Vented or Ventless Dryer: Which Should I Buy?
The purchase of a major appliance should be a well considered decision. When thinking about buying a dryer for your home, there are two basic designs: vented and ventless (condenser and heat pump). Before delving into the pros and cons of each, let’s gain a basic understanding of how they work.
All dryers work by transferring the moisture in the laundry into the air in the drum. Then the moisture in that saturated air has to go somewhere else. In vented dryers, it simply goes outside as water vapor, either through a vent built into an exterior wall or through a hose connected to the dryer and passed out a window. In a condenser dryer, that air goes into a separate chamber in the dryer unit where it is cooled to convert the moisture back into water that then collects in a reservoir, usually under the machine. The newest kind of condenser dryers use a heat pump that draws air from its surroundings like its counterparts but uses a different method to complete the drying process. It is sent through a heat pump where the cold side condenses the vapor into a drain pipe or tank and the hot side reheats the remaining air for further use.
The first (and perhaps only) consideration needs to be the set-up already in place in your house. If your home does not have a vent, or the prospective placement of your laundry isn’t near an exterior wall or window, you will need to look at ventless dryers. Their placement is more flexible, though regular condenser dryers still need to have plenty of air flow around them in order to function properly. If you already have a dryer vent in an exterior wall, then a conventional vented dryer may be your best choice. Or not. There are other factors to weigh.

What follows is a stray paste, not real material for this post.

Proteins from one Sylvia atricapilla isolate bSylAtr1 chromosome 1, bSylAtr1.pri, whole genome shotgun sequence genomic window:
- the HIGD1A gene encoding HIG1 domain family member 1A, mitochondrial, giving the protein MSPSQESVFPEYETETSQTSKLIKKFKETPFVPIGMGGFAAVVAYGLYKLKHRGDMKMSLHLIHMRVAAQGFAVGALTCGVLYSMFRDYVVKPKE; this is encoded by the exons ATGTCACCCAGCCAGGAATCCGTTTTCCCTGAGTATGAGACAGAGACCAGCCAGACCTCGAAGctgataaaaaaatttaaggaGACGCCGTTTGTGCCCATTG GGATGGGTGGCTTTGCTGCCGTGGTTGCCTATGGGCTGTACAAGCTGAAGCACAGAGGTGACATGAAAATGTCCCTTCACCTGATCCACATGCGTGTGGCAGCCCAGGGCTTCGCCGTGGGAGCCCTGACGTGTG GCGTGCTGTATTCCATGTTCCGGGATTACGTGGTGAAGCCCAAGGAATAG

Because vented dryers are so common, they are also the least expensive to purchase. You can get a vented dryer for approximately $300 to $1500. A condenser dryer can be anywhere from $600 to $2000. Heat pump dryers were only introduced to the U.S. market in 2015, and are the most expensive. They can cost $1300 and up. These are just initial costs, however. Over time, condenser dryers can save you money, especially the heat pump dryers. When there’s no vent to the outdoors, the energy efficiency of your home naturally increases. Also, the ventless dryer recycles the air it uses, thereby creating a potential savings (especially during Milwaukee winters).
The vented dryer has the shortest drying time, with typical loads going through a 60 minute cycle. Condenser dryers usually have dry times of around 75 minutes, and heat pump dryers take 105 minutes and longer. The reason that vented dryers work so quickly is the temperature of the air in the drying drum. It is extremely hot and blown vigorously. With the ventless dryers, the temperature can be lower, thereby increasing drying time. And also decreasing the wear and tear on your clothes.
Because of the differences described, ventless dryers are kinder to clothes. You may even find that you can dry some items that you needed to hang dry before. With condenser dryers, your clothes can last longer.
Heat pump clothes dryers use 40% to 50% as much electricity as a traditional electric dryer. In fact, some sources claim that they are five times more efficient than vented dryers, and double condenser
efficiency. Whatever the specific figures for your household, there is no doubt that they are the most energy efficient option.
With all of these factors at play, only you can decide which type of dryer suits your needs best.